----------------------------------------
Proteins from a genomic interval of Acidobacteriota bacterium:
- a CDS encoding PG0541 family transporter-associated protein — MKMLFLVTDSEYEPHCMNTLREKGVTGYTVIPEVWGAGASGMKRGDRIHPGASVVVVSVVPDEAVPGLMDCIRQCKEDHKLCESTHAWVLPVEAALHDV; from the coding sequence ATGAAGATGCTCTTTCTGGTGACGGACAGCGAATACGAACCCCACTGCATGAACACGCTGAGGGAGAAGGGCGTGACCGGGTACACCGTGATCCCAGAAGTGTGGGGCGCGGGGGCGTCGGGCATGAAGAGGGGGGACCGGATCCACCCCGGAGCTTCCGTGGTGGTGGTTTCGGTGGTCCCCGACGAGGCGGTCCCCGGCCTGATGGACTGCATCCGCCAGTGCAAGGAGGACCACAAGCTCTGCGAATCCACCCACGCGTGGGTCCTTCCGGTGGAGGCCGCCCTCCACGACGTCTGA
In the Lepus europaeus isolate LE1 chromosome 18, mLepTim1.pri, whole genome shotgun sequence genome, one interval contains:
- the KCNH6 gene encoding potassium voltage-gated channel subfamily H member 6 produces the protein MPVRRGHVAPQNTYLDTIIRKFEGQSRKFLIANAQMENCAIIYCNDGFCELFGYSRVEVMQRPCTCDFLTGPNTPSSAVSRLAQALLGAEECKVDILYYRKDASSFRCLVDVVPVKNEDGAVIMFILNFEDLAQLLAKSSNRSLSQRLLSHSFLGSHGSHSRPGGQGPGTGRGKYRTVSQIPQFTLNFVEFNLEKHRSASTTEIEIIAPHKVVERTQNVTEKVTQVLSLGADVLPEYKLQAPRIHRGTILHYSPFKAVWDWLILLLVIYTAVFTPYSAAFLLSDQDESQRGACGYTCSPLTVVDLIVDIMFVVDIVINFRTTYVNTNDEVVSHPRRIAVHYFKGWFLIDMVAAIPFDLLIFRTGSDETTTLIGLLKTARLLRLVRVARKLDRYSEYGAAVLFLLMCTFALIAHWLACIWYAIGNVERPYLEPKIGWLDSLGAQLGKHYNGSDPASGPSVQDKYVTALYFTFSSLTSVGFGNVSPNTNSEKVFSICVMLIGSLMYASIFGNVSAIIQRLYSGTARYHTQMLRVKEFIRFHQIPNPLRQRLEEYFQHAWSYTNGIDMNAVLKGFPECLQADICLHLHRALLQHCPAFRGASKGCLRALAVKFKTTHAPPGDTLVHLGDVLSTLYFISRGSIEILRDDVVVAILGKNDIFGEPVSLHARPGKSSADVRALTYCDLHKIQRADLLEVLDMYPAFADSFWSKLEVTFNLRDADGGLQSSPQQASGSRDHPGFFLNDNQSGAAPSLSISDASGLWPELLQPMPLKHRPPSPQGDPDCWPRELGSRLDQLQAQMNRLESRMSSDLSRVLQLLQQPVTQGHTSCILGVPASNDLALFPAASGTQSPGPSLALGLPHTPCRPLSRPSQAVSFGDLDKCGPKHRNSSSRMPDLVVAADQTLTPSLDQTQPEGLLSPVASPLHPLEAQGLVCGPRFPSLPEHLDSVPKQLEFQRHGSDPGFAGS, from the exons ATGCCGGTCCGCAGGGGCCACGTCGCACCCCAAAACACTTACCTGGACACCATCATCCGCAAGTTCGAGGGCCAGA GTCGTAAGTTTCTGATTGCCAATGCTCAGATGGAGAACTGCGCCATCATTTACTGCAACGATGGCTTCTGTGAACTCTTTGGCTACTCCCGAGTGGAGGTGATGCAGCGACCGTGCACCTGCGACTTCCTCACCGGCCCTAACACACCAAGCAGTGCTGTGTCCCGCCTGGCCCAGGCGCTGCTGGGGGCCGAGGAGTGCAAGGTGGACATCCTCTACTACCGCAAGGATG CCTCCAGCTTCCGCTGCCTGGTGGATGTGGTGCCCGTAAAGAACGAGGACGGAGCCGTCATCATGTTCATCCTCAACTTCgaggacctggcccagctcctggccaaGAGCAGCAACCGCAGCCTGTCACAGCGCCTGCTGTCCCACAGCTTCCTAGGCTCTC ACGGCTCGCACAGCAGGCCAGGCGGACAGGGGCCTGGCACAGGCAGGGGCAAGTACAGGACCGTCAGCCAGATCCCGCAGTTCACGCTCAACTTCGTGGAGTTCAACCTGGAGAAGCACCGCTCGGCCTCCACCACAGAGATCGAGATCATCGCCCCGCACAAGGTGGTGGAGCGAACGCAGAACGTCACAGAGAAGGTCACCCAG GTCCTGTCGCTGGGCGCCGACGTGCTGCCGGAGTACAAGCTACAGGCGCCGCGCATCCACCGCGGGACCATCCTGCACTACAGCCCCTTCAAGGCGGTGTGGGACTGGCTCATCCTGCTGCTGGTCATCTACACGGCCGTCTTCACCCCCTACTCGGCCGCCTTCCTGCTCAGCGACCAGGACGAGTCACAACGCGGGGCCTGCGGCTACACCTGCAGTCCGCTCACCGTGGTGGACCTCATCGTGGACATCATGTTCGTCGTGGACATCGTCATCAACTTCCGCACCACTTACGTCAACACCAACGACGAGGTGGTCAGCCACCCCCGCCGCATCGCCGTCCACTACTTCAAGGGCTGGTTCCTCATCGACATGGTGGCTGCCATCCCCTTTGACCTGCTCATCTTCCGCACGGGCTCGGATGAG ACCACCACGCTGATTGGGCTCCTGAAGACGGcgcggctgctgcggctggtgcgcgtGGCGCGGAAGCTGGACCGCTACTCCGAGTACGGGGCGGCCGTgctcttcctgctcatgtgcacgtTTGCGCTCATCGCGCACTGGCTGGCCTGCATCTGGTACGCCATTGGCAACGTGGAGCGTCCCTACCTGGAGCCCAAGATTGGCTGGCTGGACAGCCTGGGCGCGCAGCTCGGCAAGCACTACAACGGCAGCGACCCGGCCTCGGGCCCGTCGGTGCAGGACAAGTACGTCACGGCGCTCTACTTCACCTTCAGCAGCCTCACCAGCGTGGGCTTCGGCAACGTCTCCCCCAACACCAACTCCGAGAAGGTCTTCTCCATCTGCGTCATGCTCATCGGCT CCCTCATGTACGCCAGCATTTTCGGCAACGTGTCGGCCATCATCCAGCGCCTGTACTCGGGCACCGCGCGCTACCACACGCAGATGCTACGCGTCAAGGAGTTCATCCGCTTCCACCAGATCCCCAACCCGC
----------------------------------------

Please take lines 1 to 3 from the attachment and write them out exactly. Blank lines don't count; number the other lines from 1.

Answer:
Proteins from a genomic interval of Acidobacteriota bacterium:
- a CDS encoding PG0541 family transporter-associated protein — MKMLFLVTDSEYEPHCMNTLREKGVTGYTVIPEVWGAGASGMKRGDRIHPGASVVVVSVVPDEAVPGLMDCIRQCKEDHKLCESTHAWVLPVEAALHDV; from the coding sequence ATGAAGATGCTCTTTCTGGTGACGGACAGCGAATACGAACCCCACTGCATGAACACGCTGAGGGAGAAGGGCGTGACCGGGTACACCGTGATCCCAGAAGTGTGGGGCGCGGGGGCGTCGGGCATGAAGAGGGGGGACCGGATCCACCCCGGAGCTTCCGTGGTGGTGGTTTCGGTGGTCCCCGACGAGGCGGTCCCCGGCCTGATGGACTGCATCCGCCAGTGCAAGGAGGACCACAAGCTCTGCGAATCCACCCACGCGTGGGTCCTTCCGGTGGAGGCCGCCCTCCACGACGTCTGA
In the Lepus europaeus isolate LE1 chromosome 18, mLepTim1.pri, whole genome shotgun sequence genome, one interval contains: